TAnDEM is the first randomized phase III study to combine a hormonal agent and trastuzumab without chemotherapy as treatment for human epidermal growth factor receptor 2 (HER2)/hormone receptor-copositive metastatic breast cancer (MBC). Postmenopausal women with HER2/hormone receptor-copositive MBC were randomly assigned to anastrozole (1 mg/d orally) with or without trastuzumab (4 mg/kg intravenous infusion on day 1, then 2 mg/kg every week) until progression. The primary end point was progression-free survival (PFS) in the intent-to-treat population. Results Overall, 103 patients received trastuzumab plus anastrozole; 104 received anastrozole alone. Patients in the trastuzumab plus anastrozole arm experienced significant improvements in PFS compared with patients receiving anastrozole alone (hazard ratio = 0.63; 95% CI, 0.47 to 0.84; median PFS, 4.8 v 2.4 months; log-rank P = .0016). In patients with centrally confirmed hormone receptor positivity (n = 150), median PFS was 5.6 and 3.8 months in the trastuzumab plus anastrozole and anastrozole alone arms, respectively (log-rank P = .006). Overall survival in the overall and centrally confirmed hormone receptor-positive populations showed no statistically significant treatment difference; however, 70% of patients in the anastrozole alone arm crossed over to receive trastuzumab after progression on anastrozole alone. Incidence of grade 3 and 4 adverse events was 23% and 5%, respectively, in the trastuzumab plus anastrozole arm, and 15% and 1%, respectively, in the anastrozole alone arm; one patient in the combination arm experienced New York Heart Association class II congestive heart failure. Trastuzumab plus anastrozole improves outcomes for patients with HER2/hormone receptor-copositive MBC compared with anastrozole alone, although adverse events and serious adverse events were more frequent with the combination.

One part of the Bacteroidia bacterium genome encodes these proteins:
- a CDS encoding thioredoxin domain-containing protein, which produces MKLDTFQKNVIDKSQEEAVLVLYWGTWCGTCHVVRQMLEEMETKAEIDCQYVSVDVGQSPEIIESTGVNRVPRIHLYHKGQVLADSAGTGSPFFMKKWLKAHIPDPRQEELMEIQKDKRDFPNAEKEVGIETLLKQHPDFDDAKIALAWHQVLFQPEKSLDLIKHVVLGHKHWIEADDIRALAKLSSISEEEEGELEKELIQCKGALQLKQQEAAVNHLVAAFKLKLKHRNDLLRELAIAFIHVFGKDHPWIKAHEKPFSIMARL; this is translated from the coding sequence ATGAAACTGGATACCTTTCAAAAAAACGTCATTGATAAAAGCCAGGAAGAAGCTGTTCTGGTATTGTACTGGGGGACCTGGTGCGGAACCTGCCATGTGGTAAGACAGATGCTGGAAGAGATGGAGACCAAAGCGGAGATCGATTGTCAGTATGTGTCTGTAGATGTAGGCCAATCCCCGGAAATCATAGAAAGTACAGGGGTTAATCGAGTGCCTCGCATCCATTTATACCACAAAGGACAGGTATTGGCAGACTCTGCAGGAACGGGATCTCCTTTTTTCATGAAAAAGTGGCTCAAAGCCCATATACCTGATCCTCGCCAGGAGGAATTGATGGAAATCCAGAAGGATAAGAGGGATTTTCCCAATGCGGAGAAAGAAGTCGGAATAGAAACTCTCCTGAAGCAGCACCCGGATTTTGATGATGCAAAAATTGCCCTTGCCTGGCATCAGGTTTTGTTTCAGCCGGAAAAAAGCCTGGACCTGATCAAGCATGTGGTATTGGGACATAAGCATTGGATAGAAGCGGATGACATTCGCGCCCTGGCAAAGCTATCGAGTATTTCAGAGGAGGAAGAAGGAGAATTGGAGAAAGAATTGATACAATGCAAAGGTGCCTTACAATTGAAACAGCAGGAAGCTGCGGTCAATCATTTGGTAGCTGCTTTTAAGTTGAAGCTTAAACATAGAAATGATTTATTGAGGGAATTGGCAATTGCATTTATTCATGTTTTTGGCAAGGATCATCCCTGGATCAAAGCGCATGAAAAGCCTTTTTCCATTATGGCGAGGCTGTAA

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              A model of acquired autoresistance to a potent ErbB2 tyrosine kinase inhibitor and a therapeutic strategy to prevent its onset in breast cancer.